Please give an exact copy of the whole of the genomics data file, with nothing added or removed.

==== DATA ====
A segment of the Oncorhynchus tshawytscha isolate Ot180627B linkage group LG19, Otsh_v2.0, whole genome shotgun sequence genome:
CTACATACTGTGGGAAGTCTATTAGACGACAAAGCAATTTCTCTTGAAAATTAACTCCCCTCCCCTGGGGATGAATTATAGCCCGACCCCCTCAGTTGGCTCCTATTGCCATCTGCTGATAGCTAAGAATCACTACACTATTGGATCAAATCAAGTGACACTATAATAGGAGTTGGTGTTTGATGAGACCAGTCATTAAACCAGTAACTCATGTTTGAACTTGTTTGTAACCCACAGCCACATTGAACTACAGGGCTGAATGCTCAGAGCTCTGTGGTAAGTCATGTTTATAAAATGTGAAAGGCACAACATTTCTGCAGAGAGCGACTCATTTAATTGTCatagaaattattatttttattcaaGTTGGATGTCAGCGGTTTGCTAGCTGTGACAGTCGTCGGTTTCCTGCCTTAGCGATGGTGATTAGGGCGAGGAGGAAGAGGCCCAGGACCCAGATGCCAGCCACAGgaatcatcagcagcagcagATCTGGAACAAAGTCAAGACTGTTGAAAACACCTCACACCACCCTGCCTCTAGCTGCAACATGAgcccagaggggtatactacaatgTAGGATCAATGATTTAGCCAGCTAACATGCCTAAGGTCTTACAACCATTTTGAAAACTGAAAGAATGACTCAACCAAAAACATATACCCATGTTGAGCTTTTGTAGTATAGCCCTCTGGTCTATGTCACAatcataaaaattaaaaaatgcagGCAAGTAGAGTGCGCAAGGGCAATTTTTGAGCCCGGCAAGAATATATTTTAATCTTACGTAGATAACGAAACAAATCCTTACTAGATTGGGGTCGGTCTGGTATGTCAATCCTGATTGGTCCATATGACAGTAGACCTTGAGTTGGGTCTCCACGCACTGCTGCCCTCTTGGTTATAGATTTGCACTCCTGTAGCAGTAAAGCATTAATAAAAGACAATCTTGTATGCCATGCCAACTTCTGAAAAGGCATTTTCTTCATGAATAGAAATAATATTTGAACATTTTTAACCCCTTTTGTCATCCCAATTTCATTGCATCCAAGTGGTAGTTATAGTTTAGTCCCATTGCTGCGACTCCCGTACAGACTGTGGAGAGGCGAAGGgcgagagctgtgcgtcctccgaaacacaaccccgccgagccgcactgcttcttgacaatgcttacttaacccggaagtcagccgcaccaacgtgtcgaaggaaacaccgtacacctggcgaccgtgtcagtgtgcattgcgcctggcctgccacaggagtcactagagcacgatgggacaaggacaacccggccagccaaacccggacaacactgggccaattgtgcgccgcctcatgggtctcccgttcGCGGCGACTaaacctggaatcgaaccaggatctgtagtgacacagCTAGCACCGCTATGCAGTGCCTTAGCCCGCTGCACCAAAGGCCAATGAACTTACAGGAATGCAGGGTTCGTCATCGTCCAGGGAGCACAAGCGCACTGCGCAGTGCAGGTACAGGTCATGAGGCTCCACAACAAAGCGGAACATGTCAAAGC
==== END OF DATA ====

A segment of the Oncorhynchus tshawytscha isolate Ot180627B linkage group LG19, Otsh_v2.0, whole genome shotgun sequence genome:
CTACATACTGTGGGAAGTCTATTAGACGACAAAGCAATTTCTCTTGAAAATTAACTCCCCTCCCCTGGGGATGAATTATAGCCCGACCCCCTCAGTTGGCTCCTATTGCCATCTGCTGATAGCTAAGAATCACTACACTATTGGATCAAATCAAGTGACACTATAATAGGAGTTGGTGTTTGATGAGACCAGTCATTAAACCAGTAACTCATGTTTGAACTTGTTTGTAACCCACAGCCACATTGAACTACAGGGCTGAATGCTCAGAGCTCTGTGGTAAGTCATGTTTATAAAATGTGAAAGGCACAACATTTCTGCAGAGAGCGACTCATTTAATTGTCatagaaattattatttttattcaaGTTGGATGTCAGCGGTTTGCTAGCTGTGACAGTCGTCGGTTTCCTGCCTTAGCGATGGTGATTAGGGCGAGGAGGAAGAGGCCCAGGACCCAGATGCCAGCCACAGgaatcatcagcagcagcagATCTGGAACAAAGTCAAGACTGTTGAAAACACCTCACACCACCCTGCCTCTAGCTGCAACATGAgcccagaggggtatactacaatgTAGGATCAATGATTTAGCCAGCTAACATGCCTAAGGTCTTACAACCATTTTGAAAACTGAAAGAATGACTCAACCAAAAACATATACCCATGTTGAGCTTTTGTAGTATAGCCCTCTGGTCTATGTCACAatcataaaaattaaaaaatgcagGCAAGTAGAGTGCGCAAGGGCAATTTTTGAGCCCGGCAAGAATATATTTTAATCTTACGTAGATAACGAAACAAATCCTTACTAGATTGGGGTCGGTCTGGTATGTCAATCCTGATTGGTCCATATGACAGTAGACCTTGAGTTGGGTCTCCACGCACTGCTGCCCTCTTGGTTATAGATTTGCACTCCTGTAGCAGTAAAGCATTAATAAAAGACAATCTTGTATGCCATGCCAACTTCTGAAAAGGCATTTTCTTCATGAATAGAAATAATATTTGAACATTTTTAACCCCTTTTGTCATCCCAATTTCATTGCATCCAAGTGGTAGTTATAGTTTAGTCCCATTGCTGCGACTCCCGTACAGACTGTGGAGAGGCGAAGGgcgagagctgtgcgtcctccgaaacacaaccccgccgagccgcactgcttcttgacaatgcttacttaacccggaagtcagccgcaccaacgtgtcgaaggaaacaccgtacacctggcgaccgtgtcagtgtgcattgcgcctggcctgccacaggagtcactagagcacgatgggacaaggacaacccggccagccaaacccggacaacactgggccaattgtgcgccgcctcatgggtctcccgttcGCGGCGACTaaacctggaatcgaaccaggatctgtagtgacacagCTAGCACCGCTATGCAGTGCCTTAGCCCGCTGCACCAAAGGCCAATGAACTTACAGGAATGCAGGGTTCGTCATCGTCCAGGGAGCACAAGCGCACTGCGCAGTGCAGGTACAGGTCATGAGGCTCCACAACAAAGCGGAACATGTCAAAGC